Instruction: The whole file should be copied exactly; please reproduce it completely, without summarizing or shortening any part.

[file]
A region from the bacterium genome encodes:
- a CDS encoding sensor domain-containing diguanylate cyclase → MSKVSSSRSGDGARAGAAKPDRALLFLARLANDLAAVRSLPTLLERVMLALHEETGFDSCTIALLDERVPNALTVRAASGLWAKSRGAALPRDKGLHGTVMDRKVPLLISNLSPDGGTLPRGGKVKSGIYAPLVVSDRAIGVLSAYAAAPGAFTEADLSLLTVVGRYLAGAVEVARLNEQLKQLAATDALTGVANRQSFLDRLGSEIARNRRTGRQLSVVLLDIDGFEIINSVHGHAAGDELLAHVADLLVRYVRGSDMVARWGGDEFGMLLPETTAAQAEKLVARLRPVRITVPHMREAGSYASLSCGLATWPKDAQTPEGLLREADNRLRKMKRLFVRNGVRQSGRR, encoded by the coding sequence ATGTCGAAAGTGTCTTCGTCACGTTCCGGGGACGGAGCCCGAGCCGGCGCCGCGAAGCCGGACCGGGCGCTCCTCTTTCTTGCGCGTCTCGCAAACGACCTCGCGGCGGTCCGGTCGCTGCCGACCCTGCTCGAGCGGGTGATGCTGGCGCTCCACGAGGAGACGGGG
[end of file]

A region from the bacterium genome encodes:
- a CDS encoding sensor domain-containing diguanylate cyclase → MSKVSSSRSGDGARAGAAKPDRALLFLARLANDLAAVRSLPTLLERVMLALHEETGFDSCTIALLDERVPNALTVRAASGLWAKSRGAALPRDKGLHGTVMDRKVPLLISNLSPDGGTLPRGGKVKSGIYAPLVVSDRAIGVLSAYAAAPGAFTEADLSLLTVVGRYLAGAVEVARLNEQLKQLAATDALTGVANRQSFLDRLGSEIARNRRTGRQLSVVLLDIDGFEIINSVHGHAAGDELLAHVADLLVRYVRGSDMVARWGGDEFGMLLPETTAAQAEKLVARLRPVRITVPHMREAGSYASLSCGLATWPKDAQTPEGLLREADNRLRKMKRLFVRNGVRQSGRR, encoded by the coding sequence ATGTCGAAAGTGTCTTCGTCACGTTCCGGGGACGGAGCCCGAGCCGGCGCCGCGAAGCCGGACCGGGCGCTCCTCTTTCTTGCGCGTCTCGCAAACGACCTCGCGGCGGTCCGGTCGCTGCCGACCCTGCTCGAGCGGGTGATGCTGGCGCTCCACGAGGAGACGGGG